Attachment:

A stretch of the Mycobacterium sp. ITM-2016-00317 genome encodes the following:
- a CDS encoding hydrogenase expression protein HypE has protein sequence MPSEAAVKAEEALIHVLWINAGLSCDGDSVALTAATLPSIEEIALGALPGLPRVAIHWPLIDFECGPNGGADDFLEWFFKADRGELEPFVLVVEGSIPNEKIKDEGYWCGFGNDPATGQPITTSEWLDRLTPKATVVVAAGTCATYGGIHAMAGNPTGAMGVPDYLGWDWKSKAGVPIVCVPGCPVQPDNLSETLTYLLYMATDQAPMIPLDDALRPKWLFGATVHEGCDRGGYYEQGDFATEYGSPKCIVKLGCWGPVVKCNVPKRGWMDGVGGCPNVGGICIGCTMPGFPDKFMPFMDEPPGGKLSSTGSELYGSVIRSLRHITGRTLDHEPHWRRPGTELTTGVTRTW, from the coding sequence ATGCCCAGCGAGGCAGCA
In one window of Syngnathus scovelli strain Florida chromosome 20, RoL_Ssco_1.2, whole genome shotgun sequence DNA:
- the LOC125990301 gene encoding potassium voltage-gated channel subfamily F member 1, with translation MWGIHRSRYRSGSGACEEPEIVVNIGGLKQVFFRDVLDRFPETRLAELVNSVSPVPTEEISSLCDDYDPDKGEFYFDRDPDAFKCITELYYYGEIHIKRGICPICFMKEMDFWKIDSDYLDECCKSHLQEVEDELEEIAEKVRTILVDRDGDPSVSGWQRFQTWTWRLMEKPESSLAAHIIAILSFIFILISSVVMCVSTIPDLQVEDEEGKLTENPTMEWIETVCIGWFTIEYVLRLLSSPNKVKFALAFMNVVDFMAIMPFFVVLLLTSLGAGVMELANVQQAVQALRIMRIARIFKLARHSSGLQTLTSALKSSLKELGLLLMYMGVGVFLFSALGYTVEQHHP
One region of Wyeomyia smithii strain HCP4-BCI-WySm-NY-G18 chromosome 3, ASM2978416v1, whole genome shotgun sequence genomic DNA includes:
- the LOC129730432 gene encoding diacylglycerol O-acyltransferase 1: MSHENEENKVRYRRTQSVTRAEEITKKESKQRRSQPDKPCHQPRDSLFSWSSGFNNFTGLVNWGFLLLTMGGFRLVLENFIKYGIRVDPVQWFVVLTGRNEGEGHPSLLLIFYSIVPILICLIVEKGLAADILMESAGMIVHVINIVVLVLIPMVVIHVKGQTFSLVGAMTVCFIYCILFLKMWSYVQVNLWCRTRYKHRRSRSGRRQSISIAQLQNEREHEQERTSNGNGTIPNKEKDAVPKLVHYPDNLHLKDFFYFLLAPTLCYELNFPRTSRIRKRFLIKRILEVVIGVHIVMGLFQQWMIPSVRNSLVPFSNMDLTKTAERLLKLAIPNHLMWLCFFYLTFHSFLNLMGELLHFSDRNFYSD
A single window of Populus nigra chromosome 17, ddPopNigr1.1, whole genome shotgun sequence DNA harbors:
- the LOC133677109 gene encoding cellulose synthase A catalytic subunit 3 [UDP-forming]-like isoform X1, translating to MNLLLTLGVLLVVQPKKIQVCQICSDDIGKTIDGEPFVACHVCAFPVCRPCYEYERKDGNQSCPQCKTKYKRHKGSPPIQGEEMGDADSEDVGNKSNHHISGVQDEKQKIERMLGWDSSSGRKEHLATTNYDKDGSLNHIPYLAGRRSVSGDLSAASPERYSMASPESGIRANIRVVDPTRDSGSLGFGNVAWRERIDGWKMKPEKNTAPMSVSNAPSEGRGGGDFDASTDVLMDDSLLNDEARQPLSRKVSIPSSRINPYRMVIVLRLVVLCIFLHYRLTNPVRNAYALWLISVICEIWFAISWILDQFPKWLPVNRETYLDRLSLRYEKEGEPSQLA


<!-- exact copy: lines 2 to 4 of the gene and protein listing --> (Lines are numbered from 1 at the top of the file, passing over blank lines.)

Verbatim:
- a CDS encoding hydrogenase expression protein HypE has protein sequence MPSEAAVKAEEALIHVLWINAGLSCDGDSVALTAATLPSIEEIALGALPGLPRVAIHWPLIDFECGPNGGADDFLEWFFKADRGELEPFVLVVEGSIPNEKIKDEGYWCGFGNDPATGQPITTSEWLDRLTPKATVVVAAGTCATYGGIHAMAGNPTGAMGVPDYLGWDWKSKAGVPIVCVPGCPVQPDNLSETLTYLLYMATDQAPMIPLDDALRPKWLFGATVHEGCDRGGYYEQGDFATEYGSPKCIVKLGCWGPVVKCNVPKRGWMDGVGGCPNVGGICIGCTMPGFPDKFMPFMDEPPGGKLSSTGSELYGSVIRSLRHITGRTLDHEPHWRRPGTELTTGVTRTW, from the coding sequence ATGCCCAGCGAGGCAGCA
In one window of Syngnathus scovelli strain Florida chromosome 20, RoL_Ssco_1.2, whole genome shotgun sequence DNA:
- the LOC125990301 gene encoding potassium voltage-gated channel subfamily F member 1, with translation MWGIHRSRYRSGSGACEEPEIVVNIGGLKQVFFRDVLDRFPETRLAELVNSVSPVPTEEISSLCDDYDPDKGEFYFDRDPDAFKCITELYYYGEIHIKRGICPICFMKEMDFWKIDSDYLDECCKSHLQEVEDELEEIAEKVRTILVDRDGDPSVSGWQRFQTWTWRLMEKPESSLAAHIIAILSFIFILISSVVMCVSTIPDLQVEDEEGKLTENPTMEWIETVCIGWFTIEYVLRLLSSPNKVKFALAFMNVVDFMAIMPFFVVLLLTSLGAGVMELANVQQAVQALRIMRIARIFKLARHSSGLQTLTSALKSSLKELGLLLMYMGVGVFLFSALGYTVEQHHP